Jack C. Massey
Jack C. Massey
Jack Carroll Massey
June 15, 1904
|Died|| (aged 85)|
|Education||University of Florida|
|Occupation||Venture capitalist, entrepreneur|
|Children||Barbara Massey Rogers|
Jack Carroll Massey (June 15, 1904 – February 15, 1990) was an American venture capitalist and entrepreneur who owned Kentucky Fried Chicken, co-founded the Hospital Corporation of America, and owned one of the largest franchisees of Wendy's. He was the first American businessman to take three different companies public.
Massey began his business career working as a delivery boy in his uncle's drugstore. He then received a pharmacist's license when he was 19 and bought his first drugstore when he was 25. He built the store into a pharmacy chain, selling it six years later. He founded Massey Surgical Supply in 1930. He sold it to the A.S. Aloe division of the Brunswick Corporation for $1 million.
Massey acquired Kentucky Fried Chicken from its founder, Harland Sanders, for $2 million in 1964. With John Y. Brown Jr., Massey embarked on a rapid expansion program, growing the business to approximately 3,500 franchises and grossing $700 million in annual revenue. Seven years later he sold the company to Heublein for $239 million.
In 1968, Massey co-founded Hospital Corporation of America with Thomas F. Frist, Sr. and Thomas F. Frist, Jr. in Nashville, Tennessee. Massey hired the Nashville law firm Waller Lansden Dortch & Davis, LLP to assist with the company’s incorporation and later complete many healthcare mergers and acquisitions for several decades. The company became the nation's largest chain of for-profit hospitals and Massey left active management in 1978.
Massey transformed Winners Corporation, one of the largest franchisees of Wendy's hamburger outlets into a major fast-food franchise operation. Finally, he listed Volunteer Capital Corporation (a holding company of Wendy's Restaurant fast food franchises) on the New York Stock Exchange.
Massey was a donor to Belmont University, where the Jack C. Massey Graduate School of Business was named in his honor. He also supported Vanderbilt University and the Montgomery Bell Academy in Nashville. His alma mater, University of Florida, named the Jack C. Massey Professorship Fund for him.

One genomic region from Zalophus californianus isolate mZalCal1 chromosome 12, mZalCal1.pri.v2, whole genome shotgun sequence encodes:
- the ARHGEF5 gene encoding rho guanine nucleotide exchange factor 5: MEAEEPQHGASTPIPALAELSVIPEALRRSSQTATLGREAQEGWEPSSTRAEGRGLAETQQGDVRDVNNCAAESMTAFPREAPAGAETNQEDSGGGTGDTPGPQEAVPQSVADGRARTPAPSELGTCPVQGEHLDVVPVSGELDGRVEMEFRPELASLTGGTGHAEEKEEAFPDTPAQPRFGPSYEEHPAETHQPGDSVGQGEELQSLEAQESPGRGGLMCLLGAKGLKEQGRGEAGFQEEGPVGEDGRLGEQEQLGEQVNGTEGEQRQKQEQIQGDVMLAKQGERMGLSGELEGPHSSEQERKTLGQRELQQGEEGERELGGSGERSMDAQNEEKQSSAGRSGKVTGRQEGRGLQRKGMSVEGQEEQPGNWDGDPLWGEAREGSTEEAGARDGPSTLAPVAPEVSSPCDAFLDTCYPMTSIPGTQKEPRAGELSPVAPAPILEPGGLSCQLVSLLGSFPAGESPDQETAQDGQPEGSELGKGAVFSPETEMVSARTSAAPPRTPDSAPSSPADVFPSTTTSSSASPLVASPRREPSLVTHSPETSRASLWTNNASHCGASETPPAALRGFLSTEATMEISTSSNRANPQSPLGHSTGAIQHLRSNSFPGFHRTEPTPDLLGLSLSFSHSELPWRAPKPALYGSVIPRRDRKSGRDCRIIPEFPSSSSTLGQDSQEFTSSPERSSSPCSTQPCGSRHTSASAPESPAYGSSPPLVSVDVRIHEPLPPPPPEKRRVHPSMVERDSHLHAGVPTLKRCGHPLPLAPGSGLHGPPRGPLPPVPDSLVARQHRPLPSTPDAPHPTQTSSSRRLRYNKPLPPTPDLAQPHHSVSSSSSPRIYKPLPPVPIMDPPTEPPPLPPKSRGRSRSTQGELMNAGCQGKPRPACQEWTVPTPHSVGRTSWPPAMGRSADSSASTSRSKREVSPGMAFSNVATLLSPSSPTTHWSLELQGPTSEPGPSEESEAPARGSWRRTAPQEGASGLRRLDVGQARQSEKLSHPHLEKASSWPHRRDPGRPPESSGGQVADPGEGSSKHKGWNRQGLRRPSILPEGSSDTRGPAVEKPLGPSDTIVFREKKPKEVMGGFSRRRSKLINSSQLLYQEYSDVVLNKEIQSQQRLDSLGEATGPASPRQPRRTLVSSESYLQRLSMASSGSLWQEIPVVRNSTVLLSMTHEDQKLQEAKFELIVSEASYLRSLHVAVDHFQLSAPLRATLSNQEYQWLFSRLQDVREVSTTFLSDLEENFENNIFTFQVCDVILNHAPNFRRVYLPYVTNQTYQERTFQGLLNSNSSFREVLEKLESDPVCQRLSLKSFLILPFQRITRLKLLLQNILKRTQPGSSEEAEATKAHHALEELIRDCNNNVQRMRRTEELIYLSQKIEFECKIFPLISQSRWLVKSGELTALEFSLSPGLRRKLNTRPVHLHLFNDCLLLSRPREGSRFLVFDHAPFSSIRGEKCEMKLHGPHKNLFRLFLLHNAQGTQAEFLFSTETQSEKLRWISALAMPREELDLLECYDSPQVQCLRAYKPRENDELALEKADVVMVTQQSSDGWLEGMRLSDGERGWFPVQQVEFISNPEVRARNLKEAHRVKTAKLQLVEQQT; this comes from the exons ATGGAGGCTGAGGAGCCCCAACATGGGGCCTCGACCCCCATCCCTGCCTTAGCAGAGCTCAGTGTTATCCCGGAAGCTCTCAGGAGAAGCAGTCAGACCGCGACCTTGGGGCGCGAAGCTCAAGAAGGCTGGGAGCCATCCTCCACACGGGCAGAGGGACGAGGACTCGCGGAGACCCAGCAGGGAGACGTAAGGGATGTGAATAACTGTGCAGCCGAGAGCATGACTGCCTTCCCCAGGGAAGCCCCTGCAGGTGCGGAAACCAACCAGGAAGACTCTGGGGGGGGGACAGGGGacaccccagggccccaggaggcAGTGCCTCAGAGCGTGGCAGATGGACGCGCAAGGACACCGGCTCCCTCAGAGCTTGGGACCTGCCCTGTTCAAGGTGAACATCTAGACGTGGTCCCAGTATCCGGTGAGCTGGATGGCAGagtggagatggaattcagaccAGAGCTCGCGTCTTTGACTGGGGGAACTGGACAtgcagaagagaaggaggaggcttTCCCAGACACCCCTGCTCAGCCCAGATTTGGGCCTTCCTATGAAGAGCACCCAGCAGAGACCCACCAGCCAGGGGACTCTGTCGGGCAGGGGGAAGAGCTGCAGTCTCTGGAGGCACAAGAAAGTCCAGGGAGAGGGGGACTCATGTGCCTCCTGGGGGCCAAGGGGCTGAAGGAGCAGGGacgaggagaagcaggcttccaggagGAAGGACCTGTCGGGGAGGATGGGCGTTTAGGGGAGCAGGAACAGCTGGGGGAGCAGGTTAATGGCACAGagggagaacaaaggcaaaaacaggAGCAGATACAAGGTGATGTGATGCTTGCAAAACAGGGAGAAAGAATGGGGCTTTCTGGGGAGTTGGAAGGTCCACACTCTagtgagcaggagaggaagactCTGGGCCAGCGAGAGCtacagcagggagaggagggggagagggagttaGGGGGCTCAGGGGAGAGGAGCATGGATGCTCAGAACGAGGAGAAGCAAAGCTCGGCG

Massey was the founder of the Baptist Hospital in Nashville. He was also a donor to the Cheekwood Botanical Garden and Museum of Art and the Tennessee Performing Arts Center in Nashville. Additionally, he made contributions to the Nashville and Palm Beach chapters of Planned Parenthood.
Personal life and death
Massey resided in Nashville[clarification needed]. He was the owner of "403 feet of oceanfront property directly in front of Mar-a-Lago" in Palm Beach, Florida, which Donald Trump purchased for $2 million.
Massey was a member of the Belle Meade Country Club in Belle Meade, Tennessee; the Everglades Club and the Bath and Tennis Club in Palm Beach, Florida; the Bathing Corporation and the Meadow Club in Southampton, New York; and the Links Club in New York City.
Massey died of pneumonia on February 15, 1990 at the Good Samaritan Medical Center in West Palm Beach, Florida, at age 85. His funeral was held at the Immanuel Baptist Church in Belle Meade, and he was buried in the Mount Olivet Cemetery in Nashville. His obituary in The Palm Beach Daily News called him "a legend in American business."
- Bill Carey, Master of the Big Board: The Life, Times and Business of Jack Massey (Cumberland House Publishing, 2005)
- Glenn Fowler, Jack C. Massey, an Entrepreneur In Hospitals and Food, Dies at 85, The New York Times, February 16, 1990
- Belmont University biography
- "Business Legend Jack Massey Dies". The Palm Beach Daily News. February 16, 1990. pp. 1, 4. Retrieved December 17, 2017 – via Newspapers.com. (Registration required (help)). Cite uses deprecated parameter
- University of Florida Foundation
- "Fried Chicken King Dies at 85". The Los Angeles Times. February 15, 1990. p. P3. Retrieved December 17, 2017 – via Newspapers.com. (Registration required (help)). Cite uses deprecated parameter
- "The HCA effect: How the hospital giant helped Nashville grow with it". HCA Healthcare. 2018-07-23. Retrieved 2019-02-27.
- Harmon L. Wray, Jr. (1989). "Cells for Sale". Southern Changes: The Journal of the Southern Regional Council. 8 (3). Retrieved February 13, 2017.
- "Entrepreneur Jack Massey dead at 75". The Tennessean. February 16, 1990. pp. 1, 8. Retrieved December 17, 2017 – via Newspapers.com. (Registration required (help)). Cite uses deprecated parameter